Hence, the motif of the weak and the strong sister. Usually when people look at someone with fibromyalgia or similar conditions, they see only one version of us. We either get overpowering pity that we don’t need, or the cringe-inducing comments, “You don’t look ill,” “You’re looking well” (usually when you haven’t slept properly for three nights), or “Yes, I’ve been quite tired, too.” Most of our friends only see us on our good days, because that’s when we’re able to get out. They don’t see us on those mornings when we’re silently willing the cat to walk over us, just to stimulate any kind of movement in our muscles. They don’t see how, in order to be productive, we must be efficient in the short space of time we have before we collapse on the bed again.
What I like about “Sister of Bones” (and its cousin stories listed above) is that it does see us. Both the weak sister and the strong.
I come from a line of strong women. I was never one of them, even before I developed fibromyalgia. “The Wife Who Could Not Work” and “Of the Fat Woman Who Melted Away” both depict a woman who is ostracised by the other women in her community because she must sit in the shade all day and not work. They call her lazy. They shame her into working, with disastrous results.
I’m not saying my family treats me like that. (Far from it). But those of us with chronic illness or disability can feel that kind of pressure, either from society or from our own thoughts. We can feel guilty about the little we are able to do on our “bad days”. Perhaps we had to give up a job and we now feel guilty about not contributing to the household budget. Perhaps we encounter shaming from others for being on benefits, especially when our disability is not visible to the general public. These two stories recognise that there are perfectly legitimate reasons why some people cannot work. The village learns a lesson. It’s a lesson we all need to learn.
The Fat Woman Who Melted is made of oil. The Children of Wax similarly melt if they go into the sun, and must hide away. I find this wax motif very powerful, especially where my fibromyalgia intersects with my depression/anxiety and my asexuality. (I retold “Children of Wax” in my 2020 collection Asexual Myths & Tales). It helps me articulate something about “invisible” disabilities and an “invisible” orientation. That’s why I made it part of “Wax Sister, Bone Sister”.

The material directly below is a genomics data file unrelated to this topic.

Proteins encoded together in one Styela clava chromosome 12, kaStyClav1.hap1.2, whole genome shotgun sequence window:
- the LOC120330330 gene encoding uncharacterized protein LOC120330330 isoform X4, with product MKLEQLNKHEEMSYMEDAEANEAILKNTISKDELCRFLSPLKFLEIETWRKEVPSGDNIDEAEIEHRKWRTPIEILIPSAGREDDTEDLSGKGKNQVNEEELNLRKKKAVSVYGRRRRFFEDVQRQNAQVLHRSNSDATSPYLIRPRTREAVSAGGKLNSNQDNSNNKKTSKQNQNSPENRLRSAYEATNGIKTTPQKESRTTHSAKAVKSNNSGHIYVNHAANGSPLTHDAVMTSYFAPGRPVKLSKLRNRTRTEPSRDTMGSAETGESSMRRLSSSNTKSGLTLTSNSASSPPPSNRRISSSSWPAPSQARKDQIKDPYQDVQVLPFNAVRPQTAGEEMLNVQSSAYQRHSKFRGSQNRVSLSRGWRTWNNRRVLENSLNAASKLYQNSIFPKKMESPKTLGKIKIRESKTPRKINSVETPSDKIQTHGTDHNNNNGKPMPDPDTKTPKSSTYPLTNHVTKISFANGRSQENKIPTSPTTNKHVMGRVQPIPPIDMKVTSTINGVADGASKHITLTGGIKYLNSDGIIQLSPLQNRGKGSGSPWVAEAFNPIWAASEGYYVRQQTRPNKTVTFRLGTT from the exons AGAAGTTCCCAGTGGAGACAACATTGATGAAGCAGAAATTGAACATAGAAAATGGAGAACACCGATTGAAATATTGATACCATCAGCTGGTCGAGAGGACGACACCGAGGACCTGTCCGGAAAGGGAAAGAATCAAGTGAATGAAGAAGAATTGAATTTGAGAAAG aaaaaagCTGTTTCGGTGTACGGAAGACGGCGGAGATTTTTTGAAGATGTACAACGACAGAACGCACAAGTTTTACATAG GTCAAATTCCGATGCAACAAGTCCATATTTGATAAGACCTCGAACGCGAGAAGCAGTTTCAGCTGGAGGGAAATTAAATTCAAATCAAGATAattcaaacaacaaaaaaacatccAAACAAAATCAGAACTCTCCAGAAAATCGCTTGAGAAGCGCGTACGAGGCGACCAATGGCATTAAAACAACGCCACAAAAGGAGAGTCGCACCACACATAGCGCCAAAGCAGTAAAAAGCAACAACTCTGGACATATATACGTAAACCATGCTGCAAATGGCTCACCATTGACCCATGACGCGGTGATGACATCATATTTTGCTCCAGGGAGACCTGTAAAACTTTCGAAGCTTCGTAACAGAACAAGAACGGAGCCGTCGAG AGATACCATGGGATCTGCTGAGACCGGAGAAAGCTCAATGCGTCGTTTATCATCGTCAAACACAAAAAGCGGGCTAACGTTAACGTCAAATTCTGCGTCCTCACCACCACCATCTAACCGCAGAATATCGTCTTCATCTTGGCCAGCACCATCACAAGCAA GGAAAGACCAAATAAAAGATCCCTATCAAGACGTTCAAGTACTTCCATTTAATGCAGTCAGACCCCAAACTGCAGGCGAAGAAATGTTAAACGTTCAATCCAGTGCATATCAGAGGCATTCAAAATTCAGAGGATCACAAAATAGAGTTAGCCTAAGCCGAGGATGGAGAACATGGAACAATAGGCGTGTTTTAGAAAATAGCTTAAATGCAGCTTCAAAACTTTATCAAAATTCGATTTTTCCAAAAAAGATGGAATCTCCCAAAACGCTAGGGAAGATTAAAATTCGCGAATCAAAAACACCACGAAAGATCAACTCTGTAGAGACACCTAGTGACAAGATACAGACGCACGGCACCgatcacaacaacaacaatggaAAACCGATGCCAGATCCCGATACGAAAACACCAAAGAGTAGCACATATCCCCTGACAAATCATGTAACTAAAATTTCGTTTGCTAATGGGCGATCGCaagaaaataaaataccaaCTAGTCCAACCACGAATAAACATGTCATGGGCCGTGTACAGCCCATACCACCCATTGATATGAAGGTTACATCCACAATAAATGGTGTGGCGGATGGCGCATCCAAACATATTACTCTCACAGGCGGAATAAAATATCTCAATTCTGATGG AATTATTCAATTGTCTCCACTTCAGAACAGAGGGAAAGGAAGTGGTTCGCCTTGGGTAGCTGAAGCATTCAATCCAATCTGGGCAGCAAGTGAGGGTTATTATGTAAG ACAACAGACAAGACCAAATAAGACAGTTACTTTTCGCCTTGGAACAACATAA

I am the sister no one sees. The silent sister, the indoor sister, who oozes down the stairwell, who quivers in pools on the kitchen floor. The one who – come morning – must be scraped from the slats of the bed. Flaking. Falling.
It is inevitable in all these stories that the sisters, wives and children must come out of the shadow and into the sunlight. People must see them melt.
It is the same with us. People need to see our “invisible” health conditions, with all their contradictions.
The Wax Sister and the Bone Sister.
Read "Wax Sister, Bone Sister" by Elizabeth Hopkinson.
About the author:
Elizabeth Hopkinson is the author of the Asexual Fairy Tales series. She was featured in the BBC’s We Are Bradford project, and was on Stonewall's first ace/aro panel.
Her short stories have appeared in The Forgotten & the Fantastical and Dancing with Mr Darcy, along with many other anthologies and magazines. Her story “A Short History of the Dream Library” won the James White Award.
Elizabeth has appeared at Leeds LGBT+ Literature Festival, Ilkley Literature Festival Fringe and Swanwick Writers’ Summer School. She lives in Bradford with her husband, daughter and cat.
Elizabeth is a romantic asexual and is committed to asexual representation in fiction. She is currently crowdfunding More Asexual Fairy Tales.
Discussing disabled characters in fairy tales and folklore!